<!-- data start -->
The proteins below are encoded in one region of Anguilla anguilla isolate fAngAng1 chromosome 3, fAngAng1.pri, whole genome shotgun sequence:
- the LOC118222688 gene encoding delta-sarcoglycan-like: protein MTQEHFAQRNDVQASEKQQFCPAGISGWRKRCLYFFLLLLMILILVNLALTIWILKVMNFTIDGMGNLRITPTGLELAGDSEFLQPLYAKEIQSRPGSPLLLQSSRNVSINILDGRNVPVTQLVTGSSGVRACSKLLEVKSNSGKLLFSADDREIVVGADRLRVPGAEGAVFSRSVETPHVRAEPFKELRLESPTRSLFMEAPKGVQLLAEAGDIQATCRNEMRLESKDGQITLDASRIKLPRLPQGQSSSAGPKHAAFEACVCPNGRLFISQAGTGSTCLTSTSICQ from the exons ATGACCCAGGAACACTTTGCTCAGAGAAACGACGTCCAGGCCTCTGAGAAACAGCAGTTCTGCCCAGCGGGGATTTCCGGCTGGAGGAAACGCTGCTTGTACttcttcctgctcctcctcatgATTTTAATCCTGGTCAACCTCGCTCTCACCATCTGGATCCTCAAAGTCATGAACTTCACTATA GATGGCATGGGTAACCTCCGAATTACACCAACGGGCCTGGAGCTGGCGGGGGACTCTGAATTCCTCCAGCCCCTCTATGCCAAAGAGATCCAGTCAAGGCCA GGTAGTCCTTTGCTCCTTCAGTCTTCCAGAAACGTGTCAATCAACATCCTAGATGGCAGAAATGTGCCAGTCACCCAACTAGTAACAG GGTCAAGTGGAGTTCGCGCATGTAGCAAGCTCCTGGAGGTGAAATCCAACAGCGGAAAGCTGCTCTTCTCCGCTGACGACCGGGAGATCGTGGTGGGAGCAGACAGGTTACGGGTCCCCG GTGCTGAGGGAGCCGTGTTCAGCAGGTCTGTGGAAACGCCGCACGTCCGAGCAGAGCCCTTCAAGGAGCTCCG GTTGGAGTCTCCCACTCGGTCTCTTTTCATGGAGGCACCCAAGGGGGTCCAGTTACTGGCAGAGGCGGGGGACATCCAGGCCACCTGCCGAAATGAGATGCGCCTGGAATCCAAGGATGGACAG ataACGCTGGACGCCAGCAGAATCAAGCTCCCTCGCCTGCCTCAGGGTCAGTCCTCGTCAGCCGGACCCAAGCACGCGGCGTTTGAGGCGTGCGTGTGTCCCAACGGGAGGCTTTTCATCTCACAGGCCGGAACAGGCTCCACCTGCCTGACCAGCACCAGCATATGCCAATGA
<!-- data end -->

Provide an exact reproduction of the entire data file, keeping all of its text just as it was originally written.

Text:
The proteins below are encoded in one region of Anguilla anguilla isolate fAngAng1 chromosome 3, fAngAng1.pri, whole genome shotgun sequence:
- the LOC118222688 gene encoding delta-sarcoglycan-like: protein MTQEHFAQRNDVQASEKQQFCPAGISGWRKRCLYFFLLLLMILILVNLALTIWILKVMNFTIDGMGNLRITPTGLELAGDSEFLQPLYAKEIQSRPGSPLLLQSSRNVSINILDGRNVPVTQLVTGSSGVRACSKLLEVKSNSGKLLFSADDREIVVGADRLRVPGAEGAVFSRSVETPHVRAEPFKELRLESPTRSLFMEAPKGVQLLAEAGDIQATCRNEMRLESKDGQITLDASRIKLPRLPQGQSSSAGPKHAAFEACVCPNGRLFISQAGTGSTCLTSTSICQ from the exons ATGACCCAGGAACACTTTGCTCAGAGAAACGACGTCCAGGCCTCTGAGAAACAGCAGTTCTGCCCAGCGGGGATTTCCGGCTGGAGGAAACGCTGCTTGTACttcttcctgctcctcctcatgATTTTAATCCTGGTCAACCTCGCTCTCACCATCTGGATCCTCAAAGTCATGAACTTCACTATA GATGGCATGGGTAACCTCCGAATTACACCAACGGGCCTGGAGCTGGCGGGGGACTCTGAATTCCTCCAGCCCCTCTATGCCAAAGAGATCCAGTCAAGGCCA GGTAGTCCTTTGCTCCTTCAGTCTTCCAGAAACGTGTCAATCAACATCCTAGATGGCAGAAATGTGCCAGTCACCCAACTAGTAACAG GGTCAAGTGGAGTTCGCGCATGTAGCAAGCTCCTGGAGGTGAAATCCAACAGCGGAAAGCTGCTCTTCTCCGCTGACGACCGGGAGATCGTGGTGGGAGCAGACAGGTTACGGGTCCCCG GTGCTGAGGGAGCCGTGTTCAGCAGGTCTGTGGAAACGCCGCACGTCCGAGCAGAGCCCTTCAAGGAGCTCCG GTTGGAGTCTCCCACTCGGTCTCTTTTCATGGAGGCACCCAAGGGGGTCCAGTTACTGGCAGAGGCGGGGGACATCCAGGCCACCTGCCGAAATGAGATGCGCCTGGAATCCAAGGATGGACAG ataACGCTGGACGCCAGCAGAATCAAGCTCCCTCGCCTGCCTCAGGGTCAGTCCTCGTCAGCCGGACCCAAGCACGCGGCGTTTGAGGCGTGCGTGTGTCCCAACGGGAGGCTTTTCATCTCACAGGCCGGAACAGGCTCCACCTGCCTGACCAGCACCAGCATATGCCAATGA